Chinese Ghost Stories

The Six Weeks of Halloween marches on with a pair of Chinese Ghost stories. Literally! The title is A Chinese Ghost Story (and we watched the sequel too). While not notably “scary”, per say, these movies do feature lots of spooky imagery, plenty of unexpected, bonkers elements, and a not-exactly-seamless blend of horror, romance, fantasy, martial arts, comedy, and even musical numbers. We’ve tackled similar fare before in the 6WH, and these types of movies represent an interesting change of pace.

The Six Weeks of Halloween: Week 2.5 – Chinese Ghost Stories

A Chinese Ghost Story – A down-on-his-luck debt collector arrives in a small town and is almost immediately kicked out. Forced to find shelter in a local (haunted) temple, he encounters an outlaw swordsman and falls in love with a ghost. Alas, said ghost is the property of a tree demon and is set to be married off in order to allow the tree demon to live forever. Or something like that. Honestly, the plot does hold together better than a lot of martial arts films, and the core romance works well enough to drive the film.

A Chinese Ghost Story

Along the way, we’re treated to a broad assortment of genre tropes and references. At times, this resembles Raimi’s Evil Dead, what with a deadly roaming camera representing an unseen evil force and the way trees come to life to attack our heroes. But this movie goes beyond that to incorporate even more bizarre imagery, including the tree demon’s use of a giant, seemingly miles long tongue that splits open to reveal a crocodile like maw at its tip. Or when a demon lord tears off his robe to reveal a giant vista of human heads (representing the souls he’s stolen or something like that). Some of the creepy bits are softened by comedic touches. There’s some neat shambling, stop-motion zombies that our hero is frequently dispatching by accident. They encounter “head soup” at one point. And so on.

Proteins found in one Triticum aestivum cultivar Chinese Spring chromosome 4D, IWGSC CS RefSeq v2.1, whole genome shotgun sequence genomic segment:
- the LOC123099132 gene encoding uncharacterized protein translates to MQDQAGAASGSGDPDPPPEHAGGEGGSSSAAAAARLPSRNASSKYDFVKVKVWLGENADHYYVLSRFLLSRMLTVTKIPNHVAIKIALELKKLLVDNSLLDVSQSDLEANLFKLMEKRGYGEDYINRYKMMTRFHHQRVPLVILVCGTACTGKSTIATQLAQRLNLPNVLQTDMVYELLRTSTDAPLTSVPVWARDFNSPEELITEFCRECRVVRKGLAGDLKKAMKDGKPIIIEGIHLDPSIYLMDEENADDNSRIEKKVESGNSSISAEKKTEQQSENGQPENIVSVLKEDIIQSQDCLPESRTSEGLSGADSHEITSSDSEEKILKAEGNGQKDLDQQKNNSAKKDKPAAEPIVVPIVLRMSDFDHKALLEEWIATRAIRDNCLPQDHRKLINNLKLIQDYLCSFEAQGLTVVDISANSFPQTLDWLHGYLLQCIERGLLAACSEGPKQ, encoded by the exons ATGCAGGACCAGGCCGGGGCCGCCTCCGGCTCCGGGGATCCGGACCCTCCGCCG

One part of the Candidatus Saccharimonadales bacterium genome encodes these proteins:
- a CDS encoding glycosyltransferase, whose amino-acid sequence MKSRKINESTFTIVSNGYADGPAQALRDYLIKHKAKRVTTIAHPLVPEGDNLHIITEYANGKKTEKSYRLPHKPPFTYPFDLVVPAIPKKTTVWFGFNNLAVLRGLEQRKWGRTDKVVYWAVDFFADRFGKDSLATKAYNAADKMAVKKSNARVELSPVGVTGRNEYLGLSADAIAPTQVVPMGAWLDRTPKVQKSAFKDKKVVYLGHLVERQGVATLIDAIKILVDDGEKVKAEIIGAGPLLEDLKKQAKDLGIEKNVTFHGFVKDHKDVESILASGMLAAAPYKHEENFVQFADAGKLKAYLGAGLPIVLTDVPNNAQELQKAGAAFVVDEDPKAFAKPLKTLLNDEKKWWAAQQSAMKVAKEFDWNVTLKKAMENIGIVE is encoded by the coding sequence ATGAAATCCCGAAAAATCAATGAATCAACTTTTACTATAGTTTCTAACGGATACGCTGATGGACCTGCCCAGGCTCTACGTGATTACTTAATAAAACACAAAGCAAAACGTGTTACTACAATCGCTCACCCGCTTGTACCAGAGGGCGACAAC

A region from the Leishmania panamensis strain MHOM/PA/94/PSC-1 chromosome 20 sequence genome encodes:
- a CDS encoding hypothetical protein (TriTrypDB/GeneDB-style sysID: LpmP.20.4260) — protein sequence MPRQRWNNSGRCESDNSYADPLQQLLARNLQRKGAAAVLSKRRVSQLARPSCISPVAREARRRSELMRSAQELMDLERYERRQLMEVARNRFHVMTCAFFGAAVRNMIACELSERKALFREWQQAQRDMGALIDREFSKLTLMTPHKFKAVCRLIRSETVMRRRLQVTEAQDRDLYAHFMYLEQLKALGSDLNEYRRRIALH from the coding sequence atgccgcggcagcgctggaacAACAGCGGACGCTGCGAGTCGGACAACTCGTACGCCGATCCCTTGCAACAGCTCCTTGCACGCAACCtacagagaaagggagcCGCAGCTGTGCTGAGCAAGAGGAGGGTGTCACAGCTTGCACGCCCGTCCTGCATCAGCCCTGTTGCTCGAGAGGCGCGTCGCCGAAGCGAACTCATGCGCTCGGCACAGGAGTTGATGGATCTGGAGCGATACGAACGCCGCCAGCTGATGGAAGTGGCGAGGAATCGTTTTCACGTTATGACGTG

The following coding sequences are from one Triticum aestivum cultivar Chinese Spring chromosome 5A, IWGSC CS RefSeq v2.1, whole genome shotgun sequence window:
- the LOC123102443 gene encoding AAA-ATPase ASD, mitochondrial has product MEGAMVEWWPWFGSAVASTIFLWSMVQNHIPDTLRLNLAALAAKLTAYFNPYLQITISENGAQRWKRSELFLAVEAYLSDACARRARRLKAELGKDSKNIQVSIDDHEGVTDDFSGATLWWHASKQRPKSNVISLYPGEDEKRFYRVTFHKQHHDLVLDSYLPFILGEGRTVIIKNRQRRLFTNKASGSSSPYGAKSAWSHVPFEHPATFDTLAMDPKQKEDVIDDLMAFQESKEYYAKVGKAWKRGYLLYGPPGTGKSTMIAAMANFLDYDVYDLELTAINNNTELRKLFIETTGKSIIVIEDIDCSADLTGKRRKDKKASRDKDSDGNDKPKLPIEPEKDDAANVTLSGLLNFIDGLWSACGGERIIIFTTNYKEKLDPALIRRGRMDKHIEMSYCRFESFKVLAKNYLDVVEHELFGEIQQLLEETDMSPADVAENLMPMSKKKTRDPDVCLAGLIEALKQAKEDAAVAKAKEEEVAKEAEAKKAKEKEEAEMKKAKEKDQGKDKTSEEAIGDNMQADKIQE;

The action doesn’t come as frequently as your typical martial arts film, but when it shows up, it’s pretty well done. Done in the Wuxia style, it features lots of wire-work and some fantastical magic energy attacks that are quite well done. There’s also a couple of musical numbers, which aren’t exactly my thing and might be a bit too jarring but why not? This movie has everything else! Ultimately, it all comes down to a King Hu-esque period drama with a romantic core that makes you care about the characters. It may be a bit tonally inconsistent to my Western sensibilities, but I certainly enjoyed myself! ***

A Chinese Ghost Story II – Our hapless debt collector returns home to find things a bit more hostile than he remembers. He’s immediately thrown into jail, escapes, and falls in with a group of rebels who are trying to warn the Emperor of government corruption. Or something like that. This time, the plot doesn’t hold together quite as well. Most of the same elements from the first film are present here, but they’re a little worse for wear.

A Chinese Ghost Story II

There’s still some roaming Evil Dead-like unseen forces, monsters, and comedic interludes, but none of it feels as wacky or creative as the first film (though maybe overall it’s still decent enough – I mean, I guess they do fight a giant flying centipede and ride a wave of swords like skateboards through the air). The martial arts are a step down too, even when you factor in the magical Wuxia stuff. The King Hu-esque period romance is back, and this time our hero falls for a woman who looks the same as the ghost he falls for in the first film (but they’re totally different people). Unlike the first film, the romance doesn’t really anchor the story and as a result, it feels less cohesive.

None of this stuff works as well as it did in the first movie, though I do tend to feel that way about sequels, so your mileage may vary. It’s far from the worst sequel, but it doesn’t hang together as well as the first movie. **

There is a third film (amongst other iterations, remakes, animated versions, etc…) that I may get to at some point, but next up on the docket are some films featured at Fantastic Fest 2019. Since film festivals are canceled this year, I figured it might be nice to see what they had going on last year.

3 thoughts on “Chinese Ghost Stories”

  1. I agree with your assessment of the original “A Chinese Ghost Story”. You don’t even have to know anything about Chinese ghost lore to enjoy it!

    (Countdown to Halloween sent me here)

  2. I caught up with the original Chinese Ghost Story a few years ago and really enjoy it. The tonal shifts in Hong Kong movies are nuts! I really need to watch the sequels…

  3. That’s a good point. There are definitely times when I know I’m watching something from another culture and I’m missing something, and even though I’m pretty sure that’s the case here, you’re right: you don’t need to know anything about it to enjoy it. I suspect the tonal inconsistency I often feel in these films is at least partially due to cultural differences though…

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